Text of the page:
An Lehouck, PhD; Chantal Mathieu, MD, PhD; Claudia Carremans, MS; Femke Baeke, PhD; Jan Verhaegen, MD, PhD; Johan Van Eldere, MD, PhD; Brigitte Decallonne, MD, PhD; Roger Bouillon, MD, PhD; Marc Decramer, MD, PhD; Wim Janssens, MD, PhD
Acknowledgment: The authors thank Laboratoires SMB (Brussels, Belgium) for providing the vitamin D and placebo solution.
Grant Support: By the Applied Biomedical Research Program, Agency for Innovation by Science and Technology (IWT-TBM) (G.335102) and Laboratoires SMB (Brussels, Belgium). Drs. Mathieu, Decallonne, and Janssens are supported by Research Foundation–Flanders (FWO Vlaanderen).
Potential Conflicts of Interest: Disclosures can be viewed at www.acponline.org/authors/icmje/ConflictOfInterestForms.do?msNum=M11-1083.
Reproducible Research Statement:Study protocol: Synopsis available at ClinicalTrials.gov. Statistical code: Available from Dr. Janssens (e-mail, email@example.com). Data set: Not available.
Requests for Single Reprints: Wim Janssens, MD, PhD, Respiratory Medicine, University Hospitals Leuven, Herestraat 49, Bus 7003, 3000 Leuven, Belgium; e-mail, firstname.lastname@example.org.
Current Author Addresses: Dr. Lehouck: Respiratory Medicine, University Hospitals Leuven, UZ Herestraat 49, Bus 7003, 3000 Leuven, Belgium.
Drs. Mathieu, Baeke, Decallonne, and Bouillon: Endocrinology and Experimental Medicine, University Hospitals Leuven, O&N I Herestraat 49, Bus 902, 3000 Leuven, Belgium.
Ms. Carremans and Dr. Janssens: Respiratory Medicine, University Hospitals Leuven, Herestraat 49, Bus 7003, 3000 Leuven, Belgium.
Drs. Verhaegen and Van Eldere: Laboratory of Bacteriology, University Hospitals Leuven, UZ Herestraat 49, Bus 7003, 3000 Leuven, Belgium.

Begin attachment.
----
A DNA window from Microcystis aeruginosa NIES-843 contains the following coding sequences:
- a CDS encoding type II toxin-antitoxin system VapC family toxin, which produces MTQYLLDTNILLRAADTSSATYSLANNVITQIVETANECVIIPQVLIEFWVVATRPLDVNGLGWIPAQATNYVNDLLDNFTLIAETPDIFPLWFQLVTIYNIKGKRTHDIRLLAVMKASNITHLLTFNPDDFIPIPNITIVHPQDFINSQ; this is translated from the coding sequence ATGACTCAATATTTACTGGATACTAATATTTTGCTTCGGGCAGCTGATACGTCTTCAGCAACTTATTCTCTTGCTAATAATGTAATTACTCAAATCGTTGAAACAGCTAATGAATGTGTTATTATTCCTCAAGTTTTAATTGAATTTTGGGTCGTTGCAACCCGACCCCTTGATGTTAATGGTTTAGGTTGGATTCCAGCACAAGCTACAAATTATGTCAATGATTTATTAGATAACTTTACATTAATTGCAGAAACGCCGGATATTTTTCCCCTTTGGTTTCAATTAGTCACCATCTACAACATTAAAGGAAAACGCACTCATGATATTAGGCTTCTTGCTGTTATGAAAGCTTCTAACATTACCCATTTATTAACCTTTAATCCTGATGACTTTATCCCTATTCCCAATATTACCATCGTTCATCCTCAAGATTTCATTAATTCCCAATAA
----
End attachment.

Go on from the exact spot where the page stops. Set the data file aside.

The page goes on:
Dr. Decramer: Respiratory Medicine, University Hospitals Leuven, UZ Herestraat 49, Bus 7003, 3000 Leuven, Belgium.
Author Contributions: Conception and design: C. Mathieu, C. Carremans, F. Baeke, J. Van Eldere, B. Decallonne, R. Bouillon, W. Janssens.
Analysis and interpretation of the data: A. Lehouck, C. Mathieu, F. Baeke, B. Decallonne, R. Bouillon, M. Decramer, W. Janssens.
Drafting of the article: A. Lehouck, C. Mathieu, F. Baeke, J. Verhaegen, W. Janssens.
Critical revision of the article for important intellectual content: C. Mathieu, F. Baeke, B. Decallonne, R. Bouillon, M. Decramer, W. Janssens.
Final approval of the article: C. Mathieu, F. Baeke, B. Decallonne, R. Bouillon, M. Decramer, W. Janssens.
Provision of study materials or patients: C. Mathieu, C. Carremans, J. Verhaegen, W. Janssens.
Statistical expertise: A. Lehouck, W. Janssens.
Obtaining of funding: C. Mathieu, M. Decramer, W. Janssens.
Administrative, technical, or logistic support: C. Carremans, F. Baeke, J. Van Eldere.
Collection and assembly of data: A. Lehouck, C. Mathieu, C. Carremans, F. Baeke, J. Verhaegen, J. Van Eldere, W. Janssens.
Lehouck A, Mathieu C, Carremans C, Baeke F, Verhaegen J, Van Eldere J, et al. High Doses of Vitamin D to Reduce Exacerbations in Chronic Obstructive Pulmonary Disease: A Randomized Trial. Ann Intern Med. 2012;156:105-114. doi: 10.7326/0003-4819-156-2-201201170-00004
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Published: Ann Intern Med. 2012;156(2):105-114.
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GoranKrstic, PhD, Human Health Risk Assessment Specialist
January 26, 2012
A functional vitamin D status is more than a simple serum 25-hydroxyvitamin D concentration